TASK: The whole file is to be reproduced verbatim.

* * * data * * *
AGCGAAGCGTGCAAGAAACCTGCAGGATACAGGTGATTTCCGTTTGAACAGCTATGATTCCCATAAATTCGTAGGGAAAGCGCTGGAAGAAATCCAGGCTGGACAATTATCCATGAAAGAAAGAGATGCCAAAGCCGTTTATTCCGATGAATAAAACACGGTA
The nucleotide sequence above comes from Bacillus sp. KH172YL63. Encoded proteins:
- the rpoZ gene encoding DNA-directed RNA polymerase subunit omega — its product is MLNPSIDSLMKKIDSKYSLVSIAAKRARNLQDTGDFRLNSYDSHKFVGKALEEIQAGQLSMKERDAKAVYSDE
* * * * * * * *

AGCGAAGCGTGCAAGAAACCTGCAGGATACAGGTGATTTCCGTTTGAACAGCTATGATTCCCATAAATTCGTAGGGAAAGCGCTGGAAGAAATCCAGGCTGGACAATTATCCATGAAAGAAAGAGATGCCAAAGCCGTTTATTCCGATGAATAAAACACGGTA
The nucleotide sequence above comes from Bacillus sp. KH172YL63. Encoded proteins:
- the rpoZ gene encoding DNA-directed RNA polymerase subunit omega — its product is MLNPSIDSLMKKIDSKYSLVSIAAKRARNLQDTGDFRLNSYDSHKFVGKALEEIQAGQLSMKERDAKAVYSDE